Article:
In Thomas P. Doyle's review of a new book that examines clergy sexual abuse, the longtime expert for lawyers representing victims of clergy sex abuse says that Dyan Elliott's research is "nothing short of remarkable, stunning and most importantly, authentic." Below are letters to the editor responding to the review. They have been edited for length and clarity. If you would like to join the conversation, follow the guidelines below.
Thomas P. Doyle has done pioneering work on this subject ever since his 1985 report for the bishops. Dyan Elliott's book is due for release in November.
The title of her book states the scope: The Corrupter of Boys: Sodomy, Scandal, and the Medieval Clergy. This also states its limitation: the focus on clergy.
This is important, because we cannot have a full true picture unless we carry out a similar examination of the incidence of sexual abuse of children and how authorities dealt with it in society and in other organizations over a similar period of time. It would be like a detailed study of slavery in what are now the United States of America, without similar study of slavery in other parts of the world.
It would be difficult to find another institution comparable to the Catholic Church, but a similar study of such abuse and how it was dealt with not just in other churches, but in secular institutions like schools, military, sporting organizations, etc. Without that, we may be tempted to conclude that the disastrous abuse and failings in the Catholic Church are peculiar to the church.
Historian Philip Jenkins in his 1996 book Pedophiles and Priests offers a wider study within which Elliott's valuable study can be assessed.
Much thanks go to Thomas P. Doyle for his thoughtful and informed review of The Corruptor of Boys, Dyan Elliott's scholarly probe into the historical origins of clerical sexual abuse in the Roman Catholic Church. Doyle concedes that his ground breaking efforts — as well as the work of other pioneers in the subject such as Richard Sipe and Jason Berry — while insightful and provoking, "exposed only a tiny tip of a massive iceberg."
Elliott's work, as Doyle's review reveals, dives beneath the surface and gives measurement to the previously ignored dimension of the scandal, with its ugly tentacles reaching back 1,700 years. The "crisis" is not a crisis, Doyle tells us, it is an existential phenomenon which has hung like an anvil around the neck of the institutional church for centuries.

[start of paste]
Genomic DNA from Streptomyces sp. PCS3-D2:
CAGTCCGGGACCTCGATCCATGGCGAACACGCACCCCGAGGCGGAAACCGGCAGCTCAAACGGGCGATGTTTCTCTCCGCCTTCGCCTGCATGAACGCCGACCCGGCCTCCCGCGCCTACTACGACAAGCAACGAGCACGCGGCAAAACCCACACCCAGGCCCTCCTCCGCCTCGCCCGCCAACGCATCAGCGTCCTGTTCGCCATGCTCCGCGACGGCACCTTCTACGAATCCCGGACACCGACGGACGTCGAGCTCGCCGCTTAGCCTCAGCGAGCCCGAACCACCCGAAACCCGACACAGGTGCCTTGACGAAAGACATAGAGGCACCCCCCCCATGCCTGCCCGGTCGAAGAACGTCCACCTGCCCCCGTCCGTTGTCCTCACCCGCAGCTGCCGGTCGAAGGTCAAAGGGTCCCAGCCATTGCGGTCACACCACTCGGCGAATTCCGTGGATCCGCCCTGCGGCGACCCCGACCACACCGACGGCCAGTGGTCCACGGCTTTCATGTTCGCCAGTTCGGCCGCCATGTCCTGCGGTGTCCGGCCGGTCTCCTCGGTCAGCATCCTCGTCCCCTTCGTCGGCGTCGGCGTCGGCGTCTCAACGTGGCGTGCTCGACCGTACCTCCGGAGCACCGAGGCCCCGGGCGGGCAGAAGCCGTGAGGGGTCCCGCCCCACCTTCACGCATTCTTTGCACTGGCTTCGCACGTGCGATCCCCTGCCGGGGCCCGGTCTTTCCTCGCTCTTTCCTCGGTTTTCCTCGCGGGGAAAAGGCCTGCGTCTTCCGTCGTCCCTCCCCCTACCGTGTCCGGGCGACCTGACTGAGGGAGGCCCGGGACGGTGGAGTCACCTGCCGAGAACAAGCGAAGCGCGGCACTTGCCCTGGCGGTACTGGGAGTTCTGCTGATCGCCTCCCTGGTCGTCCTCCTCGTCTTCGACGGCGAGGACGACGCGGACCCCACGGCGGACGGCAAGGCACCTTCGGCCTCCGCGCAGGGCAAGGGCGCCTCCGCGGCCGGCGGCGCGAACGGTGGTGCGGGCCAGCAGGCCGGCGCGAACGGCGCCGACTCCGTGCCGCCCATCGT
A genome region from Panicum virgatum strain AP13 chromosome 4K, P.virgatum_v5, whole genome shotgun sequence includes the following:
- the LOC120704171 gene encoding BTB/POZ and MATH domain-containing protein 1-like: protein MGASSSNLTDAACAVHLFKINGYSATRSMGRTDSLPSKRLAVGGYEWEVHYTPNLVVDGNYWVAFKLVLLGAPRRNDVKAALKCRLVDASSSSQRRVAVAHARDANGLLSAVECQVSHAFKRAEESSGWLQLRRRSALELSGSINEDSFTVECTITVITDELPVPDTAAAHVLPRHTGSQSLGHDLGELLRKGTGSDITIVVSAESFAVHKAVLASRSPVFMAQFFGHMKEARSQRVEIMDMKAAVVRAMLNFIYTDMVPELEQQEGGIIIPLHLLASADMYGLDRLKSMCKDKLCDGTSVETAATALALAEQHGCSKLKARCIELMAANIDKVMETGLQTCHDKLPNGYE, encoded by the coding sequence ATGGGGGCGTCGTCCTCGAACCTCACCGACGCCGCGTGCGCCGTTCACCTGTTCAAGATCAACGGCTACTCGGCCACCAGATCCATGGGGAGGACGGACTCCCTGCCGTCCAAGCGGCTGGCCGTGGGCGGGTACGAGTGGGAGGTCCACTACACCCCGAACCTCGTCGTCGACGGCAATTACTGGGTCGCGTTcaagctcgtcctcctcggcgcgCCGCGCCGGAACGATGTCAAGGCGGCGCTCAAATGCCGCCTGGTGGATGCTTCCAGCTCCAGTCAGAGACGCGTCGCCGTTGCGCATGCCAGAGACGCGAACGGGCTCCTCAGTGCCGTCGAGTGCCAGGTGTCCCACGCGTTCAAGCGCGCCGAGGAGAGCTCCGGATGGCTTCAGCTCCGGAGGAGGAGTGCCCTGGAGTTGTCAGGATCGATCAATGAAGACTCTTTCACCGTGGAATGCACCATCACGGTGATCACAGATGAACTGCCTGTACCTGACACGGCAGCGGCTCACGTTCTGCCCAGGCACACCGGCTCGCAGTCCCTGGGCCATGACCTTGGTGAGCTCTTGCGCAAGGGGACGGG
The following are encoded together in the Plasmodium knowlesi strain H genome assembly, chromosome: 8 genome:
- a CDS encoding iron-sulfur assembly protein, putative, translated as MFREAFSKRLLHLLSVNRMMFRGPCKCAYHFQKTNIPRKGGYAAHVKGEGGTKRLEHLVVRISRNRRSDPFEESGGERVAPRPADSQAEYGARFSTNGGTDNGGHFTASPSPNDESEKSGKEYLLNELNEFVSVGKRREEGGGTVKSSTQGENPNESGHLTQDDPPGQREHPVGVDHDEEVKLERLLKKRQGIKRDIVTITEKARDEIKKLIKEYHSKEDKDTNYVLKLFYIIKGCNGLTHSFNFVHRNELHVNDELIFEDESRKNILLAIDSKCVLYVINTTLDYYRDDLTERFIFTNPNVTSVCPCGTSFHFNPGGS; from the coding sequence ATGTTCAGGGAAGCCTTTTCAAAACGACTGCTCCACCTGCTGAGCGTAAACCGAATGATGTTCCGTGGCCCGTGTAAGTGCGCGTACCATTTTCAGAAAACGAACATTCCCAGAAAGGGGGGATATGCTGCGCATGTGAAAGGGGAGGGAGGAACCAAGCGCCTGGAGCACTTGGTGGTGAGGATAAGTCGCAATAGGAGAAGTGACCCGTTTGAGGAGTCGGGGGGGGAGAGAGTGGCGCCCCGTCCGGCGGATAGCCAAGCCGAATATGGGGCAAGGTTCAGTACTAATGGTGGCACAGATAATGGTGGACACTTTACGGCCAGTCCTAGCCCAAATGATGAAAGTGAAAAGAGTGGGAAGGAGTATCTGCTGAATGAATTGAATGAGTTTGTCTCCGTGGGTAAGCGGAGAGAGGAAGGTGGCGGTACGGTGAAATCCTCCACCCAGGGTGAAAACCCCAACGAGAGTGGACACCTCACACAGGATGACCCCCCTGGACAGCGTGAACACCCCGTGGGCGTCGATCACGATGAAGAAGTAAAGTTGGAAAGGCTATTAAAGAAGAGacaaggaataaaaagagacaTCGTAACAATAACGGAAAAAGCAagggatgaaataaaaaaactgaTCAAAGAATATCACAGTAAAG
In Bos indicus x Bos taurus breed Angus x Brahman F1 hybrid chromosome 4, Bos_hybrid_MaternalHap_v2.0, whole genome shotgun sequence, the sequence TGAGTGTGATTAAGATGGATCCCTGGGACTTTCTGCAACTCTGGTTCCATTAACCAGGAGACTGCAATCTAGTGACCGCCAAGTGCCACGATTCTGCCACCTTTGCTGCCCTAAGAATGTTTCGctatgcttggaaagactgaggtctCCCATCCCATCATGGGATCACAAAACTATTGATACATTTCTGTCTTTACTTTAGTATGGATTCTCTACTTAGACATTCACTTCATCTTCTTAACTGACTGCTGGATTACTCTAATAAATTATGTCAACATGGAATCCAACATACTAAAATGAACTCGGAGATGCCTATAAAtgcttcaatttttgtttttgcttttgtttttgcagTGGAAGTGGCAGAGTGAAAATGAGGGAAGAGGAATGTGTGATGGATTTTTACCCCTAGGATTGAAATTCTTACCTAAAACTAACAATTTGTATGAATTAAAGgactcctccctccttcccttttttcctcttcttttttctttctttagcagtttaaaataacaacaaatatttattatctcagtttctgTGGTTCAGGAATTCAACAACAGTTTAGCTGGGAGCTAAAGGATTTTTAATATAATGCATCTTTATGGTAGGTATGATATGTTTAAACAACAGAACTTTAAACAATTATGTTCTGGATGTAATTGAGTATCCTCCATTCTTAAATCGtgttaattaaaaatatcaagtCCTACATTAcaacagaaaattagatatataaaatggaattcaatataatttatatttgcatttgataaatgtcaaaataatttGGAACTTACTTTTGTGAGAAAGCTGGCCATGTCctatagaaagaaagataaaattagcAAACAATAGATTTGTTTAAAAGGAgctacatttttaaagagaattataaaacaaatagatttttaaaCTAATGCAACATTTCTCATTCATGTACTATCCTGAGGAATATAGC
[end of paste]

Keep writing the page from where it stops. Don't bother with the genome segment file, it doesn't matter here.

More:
We, in the company of other lay men and women in my parish, have studied the primal birth pains of Christianity — guided by the works of Henry Chadwick and others — and are impressed with the zeal and fervor of the early apostolic church. Our small Christian community study group was dismayed by what we learned: that the seemingly good news of Constantine's "legalization" of the previously underground church came with the unintended consequence of that "humble" church's adoption of the imperial culture of the Roman Empire, complete with the baggage of a hierarchical system of governance adorned with its fanciful pretenses and flourishes.
Now, Doyle tells us in his review, Dyan Elliott lifts the cover of the cesspool that incubated and nourished a sordid church subculture of the corruption of boys giving way to — as the book's subtitle loudly trumpets — sodomy, scandal and the medieval clergy. The mutation of an innocent apostolic church is the womb from which clericalism was born. This pervasive sin also inculcated a code of secrecy which the management ladder — popes, cardinals, bishops, heads of religious orders, etc. — convinced itself was for the greater good of protecting the institution.
We will read and study Elliott's monumental work and will likely — as will so many others — be heartbroken by yet another encounter with this tragic history. However, we are buoyed by our faith that the veil of darkness will be rent by the light of the Holy Spirit inspiring a pope to lead us back to a purified, simple and humble apostolic church, cleansed of not only sexual abuse but permeating clericalism as well. The laity has grown weary of a church corrupted by this deep-rooted clericalism which perpetuates the denial of women's rightful equality in matters church and continues to profess a distorted view of human sexuality.
JOSEPH H. KEFFER
Murphy, North Carolina
JOHN C. TUFFY
Endwell, New York
Thomas P. Doyle writes with authority and experience. He has travelled this road of research and revelation about clergy abuse for decades. That he manages to continue to write on this subject amazes me. May he continue to find the grace and serenity he must need to even sleep at night and not succumb to spontaneous combustion as a result of the anger and pain he has uncovered and witnessed.
I have known and respected Tom for years and obviously he thinks very highly of this book. I haven't read it myself but both the title and Tom's review suggest that the molestation and rape of female children did not find a place in this history. I am a female victim and have met many others.
I understand the impossible task of telling the whole Catholic abuse history, however I am saddened by the apparent lack of any acknowledgement that the Catholic Church, the Corruptor of Boys, was also the coercer and abuser of little girls, and teenage and adult women.
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